Where is the study run from?
The study will be run from the following hospitals in the UK;
1. Nottingham University Hospitals NHS Trust, Nottingham
2. Sherwood Forest Hospitals NHS Trust (King’s Mill Hospital in Nottinghamshire)
Participants will need to have been seen at one of these Trusts for their knee osteoarthritis, but the therapy can be delivered at participants’ homes.

When is the study starting and how long is it expected to run for?
July 2014 to April 2016

Who is funding the study?
National Institute for Health Research (NIHR) (UK)

Who is the main contact?
Dr Roshan das Nair
roshan.nair@nottingham.ac.uk

Trial website

Contact information

Type

Scientific

Primary contact

Dr Roshan das Nair

ORCID ID

Contact details

Institute of Work
Health & Organisations
International House
Jubilee Campus
University of Nottingham
Nottingham
NG8 1BB
United Kingdom
-
roshan.nair@nottingham.ac.uk

Additional identifiers

EudraCT number

ClinicalTrials.gov number

Protocol/serial number

16280

Study information

Scientific title

Home Administered Pre-surgical Psychological Intervention for Knee Osteoarthritis: a single blind feasibility randomised controlled trial

Acronym

HAPPIKNEES

Study hypothesis

To evaluate the acceptability of a short term psychological intervention based on cognitive behavioural therapy (CBT) in improving outcomes following knee surgery for people with knee osteoarthritis.

Ethics approval

14/EM/0099; First MREC approval date 11/03/2014

Study design

Randomised; Interventional; Design type: Prevention, Process of Care

Primary study design

Interventional

Secondary study design

Randomised controlled trial

Trial setting

Hospitals

Trial type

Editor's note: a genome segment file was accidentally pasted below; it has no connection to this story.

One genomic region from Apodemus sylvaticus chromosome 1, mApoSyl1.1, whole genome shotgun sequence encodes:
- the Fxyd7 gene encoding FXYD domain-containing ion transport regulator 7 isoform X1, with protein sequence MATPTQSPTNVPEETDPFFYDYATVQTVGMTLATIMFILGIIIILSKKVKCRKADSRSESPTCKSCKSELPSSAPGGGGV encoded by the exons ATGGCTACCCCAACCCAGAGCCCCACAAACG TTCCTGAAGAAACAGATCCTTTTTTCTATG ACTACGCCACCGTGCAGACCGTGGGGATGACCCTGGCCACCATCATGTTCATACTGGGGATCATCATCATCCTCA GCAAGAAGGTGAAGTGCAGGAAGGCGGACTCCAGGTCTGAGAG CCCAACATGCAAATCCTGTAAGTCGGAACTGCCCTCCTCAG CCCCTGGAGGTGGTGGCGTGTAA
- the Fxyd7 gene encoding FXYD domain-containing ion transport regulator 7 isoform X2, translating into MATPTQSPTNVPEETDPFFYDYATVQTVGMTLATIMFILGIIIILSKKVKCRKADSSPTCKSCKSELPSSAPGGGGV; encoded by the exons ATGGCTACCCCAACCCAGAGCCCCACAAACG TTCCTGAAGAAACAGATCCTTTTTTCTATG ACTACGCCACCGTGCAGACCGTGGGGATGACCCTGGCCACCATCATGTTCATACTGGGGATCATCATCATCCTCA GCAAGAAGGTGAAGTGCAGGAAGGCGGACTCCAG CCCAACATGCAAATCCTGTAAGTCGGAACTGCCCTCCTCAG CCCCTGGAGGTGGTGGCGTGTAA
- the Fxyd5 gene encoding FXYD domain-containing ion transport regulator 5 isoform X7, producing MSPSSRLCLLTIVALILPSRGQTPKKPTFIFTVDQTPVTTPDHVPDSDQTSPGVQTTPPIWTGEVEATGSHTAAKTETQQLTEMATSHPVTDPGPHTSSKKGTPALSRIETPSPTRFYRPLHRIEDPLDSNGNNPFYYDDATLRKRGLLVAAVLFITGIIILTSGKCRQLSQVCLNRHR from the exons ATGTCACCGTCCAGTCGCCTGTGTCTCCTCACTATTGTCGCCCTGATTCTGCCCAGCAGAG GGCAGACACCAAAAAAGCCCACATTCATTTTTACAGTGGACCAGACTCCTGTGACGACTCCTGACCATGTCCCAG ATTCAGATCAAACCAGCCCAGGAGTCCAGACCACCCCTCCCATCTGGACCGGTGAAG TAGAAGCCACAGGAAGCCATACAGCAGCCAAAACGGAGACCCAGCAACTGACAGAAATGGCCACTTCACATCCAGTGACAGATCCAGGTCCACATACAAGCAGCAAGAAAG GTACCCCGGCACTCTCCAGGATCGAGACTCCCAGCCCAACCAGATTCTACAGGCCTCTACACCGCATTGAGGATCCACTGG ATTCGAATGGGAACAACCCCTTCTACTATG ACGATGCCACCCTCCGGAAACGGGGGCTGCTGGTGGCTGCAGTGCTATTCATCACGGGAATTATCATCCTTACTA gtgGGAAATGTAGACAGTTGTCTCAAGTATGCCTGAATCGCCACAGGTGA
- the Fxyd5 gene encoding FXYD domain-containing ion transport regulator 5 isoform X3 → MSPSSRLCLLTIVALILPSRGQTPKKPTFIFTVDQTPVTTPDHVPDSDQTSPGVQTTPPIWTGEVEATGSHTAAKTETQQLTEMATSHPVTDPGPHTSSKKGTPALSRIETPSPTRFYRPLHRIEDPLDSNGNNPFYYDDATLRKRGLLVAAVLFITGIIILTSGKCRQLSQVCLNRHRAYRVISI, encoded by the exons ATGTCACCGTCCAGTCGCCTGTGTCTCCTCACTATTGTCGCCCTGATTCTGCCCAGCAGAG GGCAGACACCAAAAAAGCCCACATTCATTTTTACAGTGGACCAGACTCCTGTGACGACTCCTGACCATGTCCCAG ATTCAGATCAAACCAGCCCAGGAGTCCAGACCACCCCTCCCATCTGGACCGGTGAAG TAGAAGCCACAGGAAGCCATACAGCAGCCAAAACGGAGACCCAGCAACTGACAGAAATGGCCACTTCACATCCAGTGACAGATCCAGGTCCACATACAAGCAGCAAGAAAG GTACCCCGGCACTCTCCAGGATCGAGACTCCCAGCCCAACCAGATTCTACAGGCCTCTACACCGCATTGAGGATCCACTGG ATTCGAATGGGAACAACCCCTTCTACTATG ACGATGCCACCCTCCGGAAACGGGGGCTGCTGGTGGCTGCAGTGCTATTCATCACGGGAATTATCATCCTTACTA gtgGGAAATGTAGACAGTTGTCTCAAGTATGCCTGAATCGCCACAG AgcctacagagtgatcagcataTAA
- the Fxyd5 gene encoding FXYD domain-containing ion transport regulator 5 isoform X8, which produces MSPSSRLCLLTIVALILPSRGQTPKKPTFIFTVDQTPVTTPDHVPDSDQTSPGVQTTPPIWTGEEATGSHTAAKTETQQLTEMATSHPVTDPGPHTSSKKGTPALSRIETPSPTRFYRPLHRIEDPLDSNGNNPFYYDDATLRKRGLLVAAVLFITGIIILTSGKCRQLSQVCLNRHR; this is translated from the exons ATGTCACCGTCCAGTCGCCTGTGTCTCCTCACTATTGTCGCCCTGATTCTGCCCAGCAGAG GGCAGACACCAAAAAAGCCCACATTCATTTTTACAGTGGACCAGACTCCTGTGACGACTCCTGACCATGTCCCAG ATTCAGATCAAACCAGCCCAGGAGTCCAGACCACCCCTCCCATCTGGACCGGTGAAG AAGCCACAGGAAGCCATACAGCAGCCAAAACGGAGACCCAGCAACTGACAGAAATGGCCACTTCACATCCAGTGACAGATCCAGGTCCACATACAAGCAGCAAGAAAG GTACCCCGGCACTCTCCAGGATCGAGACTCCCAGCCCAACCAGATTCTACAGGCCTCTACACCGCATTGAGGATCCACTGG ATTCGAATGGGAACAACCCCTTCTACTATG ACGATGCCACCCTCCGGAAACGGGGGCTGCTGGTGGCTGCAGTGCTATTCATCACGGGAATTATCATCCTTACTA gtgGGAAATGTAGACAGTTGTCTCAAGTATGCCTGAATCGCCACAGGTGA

Treatment

Patient information sheet

Not available in web format, please use the contact details below to request a patient information sheet

Condition

Topic: Primary Care; Subtopic: Not Assigned; Disease: All Diseases

Intervention

Participants will be randomised to either intervention or treatment as usual (TAU) control group.
1. The intervention group will receive TAU plus up to ten sessions of CBT, tailored to the specific needs of the participant. Interventions will be delivered by a Clinical Psychologist in the participant’s home or in clinic, once or twice weekly, lasting approximately one hour.
2. Control group participants will receive TAU. They will not receive any therapeutic input from the clinical psychologist.

Participants from both groups will complete the same questionnaires completed at baseline, at four and six months after randomisation. Fifteen participants who had the intervention and 15 from the control group will be invited to take part in a brief semi-structured feedback interview to understand their experience of being in the study. The aim is to conduct these interviews between the first and second follow up assessments. Up to 10 of these interviews will be conducted by trained patient-partners who will be requested to keep a research diary of their experiences, including the challenges of conducting these interviews.

Intervention type

Other

Phase

Not Applicable

Drug names

Primary outcome measures

The number of participants identified and recruited will be recorded. The acceptability of the intervention will be determined by the number of participants who received the intervention, and from individual interviews.

Secondary outcome measures